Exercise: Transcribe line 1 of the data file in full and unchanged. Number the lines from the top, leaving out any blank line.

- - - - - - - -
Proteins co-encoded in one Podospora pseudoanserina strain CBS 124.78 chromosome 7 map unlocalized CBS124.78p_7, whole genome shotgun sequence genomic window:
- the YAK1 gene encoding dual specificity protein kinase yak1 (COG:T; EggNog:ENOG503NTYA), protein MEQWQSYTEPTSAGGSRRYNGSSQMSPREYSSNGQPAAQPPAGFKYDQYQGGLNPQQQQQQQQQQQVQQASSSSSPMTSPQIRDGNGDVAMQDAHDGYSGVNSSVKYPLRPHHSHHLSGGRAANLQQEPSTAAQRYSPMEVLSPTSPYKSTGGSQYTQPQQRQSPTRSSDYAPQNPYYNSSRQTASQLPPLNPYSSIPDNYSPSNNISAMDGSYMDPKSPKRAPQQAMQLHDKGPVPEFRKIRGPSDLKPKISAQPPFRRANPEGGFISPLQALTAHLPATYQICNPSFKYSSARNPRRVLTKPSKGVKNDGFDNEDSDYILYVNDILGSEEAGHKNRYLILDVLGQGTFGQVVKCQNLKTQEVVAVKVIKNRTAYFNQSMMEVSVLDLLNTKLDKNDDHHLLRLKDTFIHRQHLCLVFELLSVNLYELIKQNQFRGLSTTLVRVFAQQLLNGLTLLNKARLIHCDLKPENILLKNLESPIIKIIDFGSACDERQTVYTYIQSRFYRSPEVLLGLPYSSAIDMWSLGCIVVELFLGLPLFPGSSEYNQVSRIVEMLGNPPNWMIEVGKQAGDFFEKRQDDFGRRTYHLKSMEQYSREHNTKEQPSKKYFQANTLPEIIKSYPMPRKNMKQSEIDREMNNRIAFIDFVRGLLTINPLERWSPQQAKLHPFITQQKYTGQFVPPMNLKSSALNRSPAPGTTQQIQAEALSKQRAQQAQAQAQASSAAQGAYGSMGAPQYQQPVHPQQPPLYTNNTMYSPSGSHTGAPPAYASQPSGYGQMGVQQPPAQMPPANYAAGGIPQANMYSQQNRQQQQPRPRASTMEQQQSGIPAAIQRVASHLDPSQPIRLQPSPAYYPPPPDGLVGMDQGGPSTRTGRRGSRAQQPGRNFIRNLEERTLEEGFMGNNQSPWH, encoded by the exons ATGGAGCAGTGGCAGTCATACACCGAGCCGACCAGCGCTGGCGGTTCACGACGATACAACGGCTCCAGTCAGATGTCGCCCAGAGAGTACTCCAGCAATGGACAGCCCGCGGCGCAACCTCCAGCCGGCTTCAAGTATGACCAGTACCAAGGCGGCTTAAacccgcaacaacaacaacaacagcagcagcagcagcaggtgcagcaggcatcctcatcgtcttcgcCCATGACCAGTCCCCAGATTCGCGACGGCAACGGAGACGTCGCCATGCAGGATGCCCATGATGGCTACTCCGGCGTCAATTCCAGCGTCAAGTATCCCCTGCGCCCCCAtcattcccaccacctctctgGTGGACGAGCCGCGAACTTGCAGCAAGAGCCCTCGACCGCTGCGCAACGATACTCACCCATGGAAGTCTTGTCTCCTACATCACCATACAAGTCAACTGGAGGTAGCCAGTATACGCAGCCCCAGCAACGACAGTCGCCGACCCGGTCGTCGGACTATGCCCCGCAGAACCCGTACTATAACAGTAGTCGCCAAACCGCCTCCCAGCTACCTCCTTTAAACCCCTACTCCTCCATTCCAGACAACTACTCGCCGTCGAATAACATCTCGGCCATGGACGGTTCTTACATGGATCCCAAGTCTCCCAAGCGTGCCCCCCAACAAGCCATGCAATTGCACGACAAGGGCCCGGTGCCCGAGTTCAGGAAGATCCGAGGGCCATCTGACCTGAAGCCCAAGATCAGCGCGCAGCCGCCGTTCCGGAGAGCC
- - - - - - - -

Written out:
Proteins co-encoded in one Podospora pseudoanserina strain CBS 124.78 chromosome 7 map unlocalized CBS124.78p_7, whole genome shotgun sequence genomic window: